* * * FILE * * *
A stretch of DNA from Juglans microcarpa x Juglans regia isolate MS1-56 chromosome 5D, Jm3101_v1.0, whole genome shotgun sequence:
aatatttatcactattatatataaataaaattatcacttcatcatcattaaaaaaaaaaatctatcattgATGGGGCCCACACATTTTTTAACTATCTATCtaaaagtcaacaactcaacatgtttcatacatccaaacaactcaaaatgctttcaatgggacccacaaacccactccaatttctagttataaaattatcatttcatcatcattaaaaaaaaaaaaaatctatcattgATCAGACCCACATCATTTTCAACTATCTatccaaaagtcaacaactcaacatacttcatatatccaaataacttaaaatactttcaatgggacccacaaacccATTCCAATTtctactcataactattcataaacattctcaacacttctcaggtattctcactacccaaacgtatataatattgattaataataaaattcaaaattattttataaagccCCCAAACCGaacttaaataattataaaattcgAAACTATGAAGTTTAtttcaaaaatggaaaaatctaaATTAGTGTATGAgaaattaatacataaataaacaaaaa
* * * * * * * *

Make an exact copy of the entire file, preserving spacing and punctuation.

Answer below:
A stretch of DNA from Juglans microcarpa x Juglans regia isolate MS1-56 chromosome 5D, Jm3101_v1.0, whole genome shotgun sequence:
aatatttatcactattatatataaataaaattatcacttcatcatcattaaaaaaaaaaatctatcattgATGGGGCCCACACATTTTTTAACTATCTATCtaaaagtcaacaactcaacatgtttcatacatccaaacaactcaaaatgctttcaatgggacccacaaacccactccaatttctagttataaaattatcatttcatcatcattaaaaaaaaaaaaaatctatcattgATCAGACCCACATCATTTTCAACTATCTatccaaaagtcaacaactcaacatacttcatatatccaaataacttaaaatactttcaatgggacccacaaacccATTCCAATTtctactcataactattcataaacattctcaacacttctcaggtattctcactacccaaacgtatataatattgattaataataaaattcaaaattattttataaagccCCCAAACCGaacttaaataattataaaattcgAAACTATGAAGTTTAtttcaaaaatggaaaaatctaaATTAGTGTATGAgaaattaatacataaataaacaaaaa